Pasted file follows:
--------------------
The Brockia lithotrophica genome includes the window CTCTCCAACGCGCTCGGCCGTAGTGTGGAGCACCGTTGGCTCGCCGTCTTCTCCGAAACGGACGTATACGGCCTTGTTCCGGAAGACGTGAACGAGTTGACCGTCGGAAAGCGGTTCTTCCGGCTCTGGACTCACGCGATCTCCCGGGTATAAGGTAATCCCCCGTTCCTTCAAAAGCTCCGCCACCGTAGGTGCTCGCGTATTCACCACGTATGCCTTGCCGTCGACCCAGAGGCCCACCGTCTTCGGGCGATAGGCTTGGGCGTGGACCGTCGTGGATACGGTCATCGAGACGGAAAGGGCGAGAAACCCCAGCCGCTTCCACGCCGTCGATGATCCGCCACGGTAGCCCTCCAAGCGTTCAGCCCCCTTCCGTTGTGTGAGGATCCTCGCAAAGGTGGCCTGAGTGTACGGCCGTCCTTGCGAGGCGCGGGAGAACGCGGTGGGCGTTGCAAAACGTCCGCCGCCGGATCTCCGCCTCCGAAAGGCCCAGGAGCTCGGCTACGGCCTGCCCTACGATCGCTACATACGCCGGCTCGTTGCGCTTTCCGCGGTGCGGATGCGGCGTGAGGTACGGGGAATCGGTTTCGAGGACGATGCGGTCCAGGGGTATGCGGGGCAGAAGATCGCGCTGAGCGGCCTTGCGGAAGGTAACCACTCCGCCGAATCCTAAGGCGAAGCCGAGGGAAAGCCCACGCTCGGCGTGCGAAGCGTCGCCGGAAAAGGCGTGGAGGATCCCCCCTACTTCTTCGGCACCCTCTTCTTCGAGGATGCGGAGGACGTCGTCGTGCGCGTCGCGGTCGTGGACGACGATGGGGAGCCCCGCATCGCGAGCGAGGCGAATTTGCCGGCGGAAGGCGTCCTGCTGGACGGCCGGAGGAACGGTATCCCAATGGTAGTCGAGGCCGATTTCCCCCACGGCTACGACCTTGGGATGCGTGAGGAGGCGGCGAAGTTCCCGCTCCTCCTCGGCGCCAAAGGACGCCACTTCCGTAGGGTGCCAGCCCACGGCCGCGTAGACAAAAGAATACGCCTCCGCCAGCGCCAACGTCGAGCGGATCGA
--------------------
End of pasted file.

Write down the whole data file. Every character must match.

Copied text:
The Brockia lithotrophica genome includes the window CTCTCCAACGCGCTCGGCCGTAGTGTGGAGCACCGTTGGCTCGCCGTCTTCTCCGAAACGGACGTATACGGCCTTGTTCCGGAAGACGTGAACGAGTTGACCGTCGGAAAGCGGTTCTTCCGGCTCTGGACTCACGCGATCTCCCGGGTATAAGGTAATCCCCCGTTCCTTCAAAAGCTCCGCCACCGTAGGTGCTCGCGTATTCACCACGTATGCCTTGCCGTCGACCCAGAGGCCCACCGTCTTCGGGCGATAGGCTTGGGCGTGGACCGTCGTGGATACGGTCATCGAGACGGAAAGGGCGAGAAACCCCAGCCGCTTCCACGCCGTCGATGATCCGCCACGGTAGCCCTCCAAGCGTTCAGCCCCCTTCCGTTGTGTGAGGATCCTCGCAAAGGTGGCCTGAGTGTACGGCCGTCCTTGCGAGGCGCGGGAGAACGCGGTGGGCGTTGCAAAACGTCCGCCGCCGGATCTCCGCCTCCGAAAGGCCCAGGAGCTCGGCTACGGCCTGCCCTACGATCGCTACATACGCCGGCTCGTTGCGCTTTCCGCGGTGCGGATGCGGCGTGAGGTACGGGGAATCGGTTTCGAGGACGATGCGGTCCAGGGGTATGCGGGGCAGAAGATCGCGCTGAGCGGCCTTGCGGAAGGTAACCACTCCGCCGAATCCTAAGGCGAAGCCGAGGGAAAGCCCACGCTCGGCGTGCGAAGCGTCGCCGGAAAAGGCGTGGAGGATCCCCCCTACTTCTTCGGCACCCTCTTCTTCGAGGATGCGGAGGACGTCGTCGTGCGCGTCGCGGTCGTGGACGACGATGGGGAGCCCCGCATCGCGAGCGAGGCGAATTTGCCGGCGGAAGGCGTCCTGCTGGACGGCCGGAGGAACGGTATCCCAATGGTAGTCGAGGCCGATTTCCCCCACGGCTACGACCTTGGGATGCGTGAGGAGGCGGCGAAGTTCCCGCTCCTCCTCGGCGCCAAAGGACGCCACTTCCGTAGGGTGCCAGCCCACGGCCGCGTAGACAAAAGAATACGCCTCCGCCAGCGCCAACGTCGAGCGGATCGA